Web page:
Another important and incredibly valuable use of the Trident ROV will be to work in much deeper waters. The Gulf of California (more properly Baja California) once held seemingly unlimited numbers of one of the largest cephalopods, a squid, known as Humbolt's squid (Dosidicus gigas). Humbolt was a famous 17th-century polymath (basically good at everything!) who explored central and Latin American extensively. Amongst other pioneering work he discovered and described one of the largest squids to be found anywhere in the world.
This squid is a ferocious predator that can easily get to 2m in length - see picture - and has a very nasty beak, so nasty that divers have had to wear chain mail diving suits to dive with them, as our friend Luke Inman is doing in the photograph. They used to be superabundant in Baja California but due to over-fishing they have seemingly all but disappeared.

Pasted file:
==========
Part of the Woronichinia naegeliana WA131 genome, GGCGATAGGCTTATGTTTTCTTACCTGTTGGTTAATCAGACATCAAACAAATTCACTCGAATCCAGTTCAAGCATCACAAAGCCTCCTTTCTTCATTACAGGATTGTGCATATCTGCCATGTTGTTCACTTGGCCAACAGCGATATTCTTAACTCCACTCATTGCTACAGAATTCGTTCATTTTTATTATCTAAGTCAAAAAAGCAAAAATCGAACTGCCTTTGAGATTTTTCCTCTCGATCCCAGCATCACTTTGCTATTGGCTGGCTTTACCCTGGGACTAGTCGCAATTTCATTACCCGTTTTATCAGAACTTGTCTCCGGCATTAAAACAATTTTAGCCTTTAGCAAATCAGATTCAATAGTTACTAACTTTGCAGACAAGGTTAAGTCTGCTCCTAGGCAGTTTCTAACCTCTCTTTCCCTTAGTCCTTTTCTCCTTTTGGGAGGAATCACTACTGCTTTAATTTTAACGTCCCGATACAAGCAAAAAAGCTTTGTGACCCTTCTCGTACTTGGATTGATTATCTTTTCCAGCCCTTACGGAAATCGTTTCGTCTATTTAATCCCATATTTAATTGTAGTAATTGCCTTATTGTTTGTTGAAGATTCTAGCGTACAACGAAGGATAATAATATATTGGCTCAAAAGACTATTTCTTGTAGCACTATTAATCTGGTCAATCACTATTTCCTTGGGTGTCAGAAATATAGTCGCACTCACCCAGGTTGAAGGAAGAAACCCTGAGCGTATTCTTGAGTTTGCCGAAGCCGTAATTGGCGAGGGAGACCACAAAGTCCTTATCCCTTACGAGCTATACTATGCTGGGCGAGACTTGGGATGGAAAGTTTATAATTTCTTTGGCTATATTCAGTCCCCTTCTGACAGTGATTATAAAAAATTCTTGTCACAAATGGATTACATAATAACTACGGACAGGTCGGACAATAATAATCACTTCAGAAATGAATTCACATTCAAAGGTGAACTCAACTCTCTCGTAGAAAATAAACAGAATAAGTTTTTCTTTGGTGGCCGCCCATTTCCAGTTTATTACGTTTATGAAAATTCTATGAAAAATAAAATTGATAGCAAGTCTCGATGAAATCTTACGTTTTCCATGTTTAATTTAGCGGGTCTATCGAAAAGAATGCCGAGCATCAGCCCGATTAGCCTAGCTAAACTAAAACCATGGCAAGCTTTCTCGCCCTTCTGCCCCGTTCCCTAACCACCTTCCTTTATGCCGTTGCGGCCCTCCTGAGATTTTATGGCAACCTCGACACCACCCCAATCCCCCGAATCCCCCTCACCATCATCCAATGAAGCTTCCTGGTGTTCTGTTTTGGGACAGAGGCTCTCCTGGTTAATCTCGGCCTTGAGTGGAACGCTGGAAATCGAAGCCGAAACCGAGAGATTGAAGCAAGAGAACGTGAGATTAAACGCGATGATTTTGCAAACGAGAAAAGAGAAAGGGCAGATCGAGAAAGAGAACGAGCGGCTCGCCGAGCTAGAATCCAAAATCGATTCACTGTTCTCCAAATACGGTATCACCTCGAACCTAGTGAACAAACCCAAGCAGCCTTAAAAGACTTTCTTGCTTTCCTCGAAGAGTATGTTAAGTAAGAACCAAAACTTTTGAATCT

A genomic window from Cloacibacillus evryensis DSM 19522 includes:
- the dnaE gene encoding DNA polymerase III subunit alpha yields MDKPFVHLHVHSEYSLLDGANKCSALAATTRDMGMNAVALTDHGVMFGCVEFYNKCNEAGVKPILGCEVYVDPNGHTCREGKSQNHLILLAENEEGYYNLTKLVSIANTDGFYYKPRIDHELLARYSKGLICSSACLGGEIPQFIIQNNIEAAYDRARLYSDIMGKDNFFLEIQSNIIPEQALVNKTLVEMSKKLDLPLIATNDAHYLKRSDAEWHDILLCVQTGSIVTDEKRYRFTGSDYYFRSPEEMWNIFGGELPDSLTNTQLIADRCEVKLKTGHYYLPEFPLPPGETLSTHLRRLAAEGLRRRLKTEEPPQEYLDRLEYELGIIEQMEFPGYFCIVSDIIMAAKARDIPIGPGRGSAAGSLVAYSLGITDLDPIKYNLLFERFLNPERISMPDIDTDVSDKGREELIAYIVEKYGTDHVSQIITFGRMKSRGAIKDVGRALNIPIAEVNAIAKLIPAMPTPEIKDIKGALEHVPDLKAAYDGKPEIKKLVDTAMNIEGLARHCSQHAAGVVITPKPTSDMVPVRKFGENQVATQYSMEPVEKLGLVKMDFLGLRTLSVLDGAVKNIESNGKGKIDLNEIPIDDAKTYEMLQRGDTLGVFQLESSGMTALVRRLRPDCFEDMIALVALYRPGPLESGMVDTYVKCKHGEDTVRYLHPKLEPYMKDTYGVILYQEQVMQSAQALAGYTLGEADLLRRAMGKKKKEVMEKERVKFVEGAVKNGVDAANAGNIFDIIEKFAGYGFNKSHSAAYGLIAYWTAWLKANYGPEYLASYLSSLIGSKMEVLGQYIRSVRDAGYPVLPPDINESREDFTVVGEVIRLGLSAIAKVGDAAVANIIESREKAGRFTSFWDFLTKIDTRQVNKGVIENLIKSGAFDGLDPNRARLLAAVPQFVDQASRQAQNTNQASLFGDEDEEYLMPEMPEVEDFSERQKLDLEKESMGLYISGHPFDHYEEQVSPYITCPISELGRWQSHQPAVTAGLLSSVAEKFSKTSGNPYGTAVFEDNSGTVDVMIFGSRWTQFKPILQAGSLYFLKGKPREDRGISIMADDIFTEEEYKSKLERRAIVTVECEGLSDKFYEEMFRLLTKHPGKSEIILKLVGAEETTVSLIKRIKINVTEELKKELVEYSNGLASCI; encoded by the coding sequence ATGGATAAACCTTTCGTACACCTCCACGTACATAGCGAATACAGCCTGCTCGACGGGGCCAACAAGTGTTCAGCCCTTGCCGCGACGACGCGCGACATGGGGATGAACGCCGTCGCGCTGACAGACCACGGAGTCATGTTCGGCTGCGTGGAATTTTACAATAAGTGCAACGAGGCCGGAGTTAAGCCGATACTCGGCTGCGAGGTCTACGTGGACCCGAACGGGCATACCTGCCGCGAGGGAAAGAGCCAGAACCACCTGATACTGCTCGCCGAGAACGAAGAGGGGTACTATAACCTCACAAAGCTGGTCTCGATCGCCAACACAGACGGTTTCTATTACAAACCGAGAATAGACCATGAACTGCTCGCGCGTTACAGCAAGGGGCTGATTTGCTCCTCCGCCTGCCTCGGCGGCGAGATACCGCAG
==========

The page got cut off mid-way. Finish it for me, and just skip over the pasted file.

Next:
It may be that they have gotten smaller (known as fihseries induced evolution) so no longer caught, or they have changed their behavior, or actually gone altogether. It is striking that every scientist I spoke to on my visit to La Paz a few weeks ago asked me what I thought had happened to them. So, with so many people keen to find out, we will use the ROV, and less fancy light trapping kit, to investigate whether these amazing animals have gone forever.
Image courtesy of Luke Inman featuring himself and a large Humbolt squid (Dosidicus gigas).
Originally posted on National Geographic Open Explorer to shelldwellingoctopuses.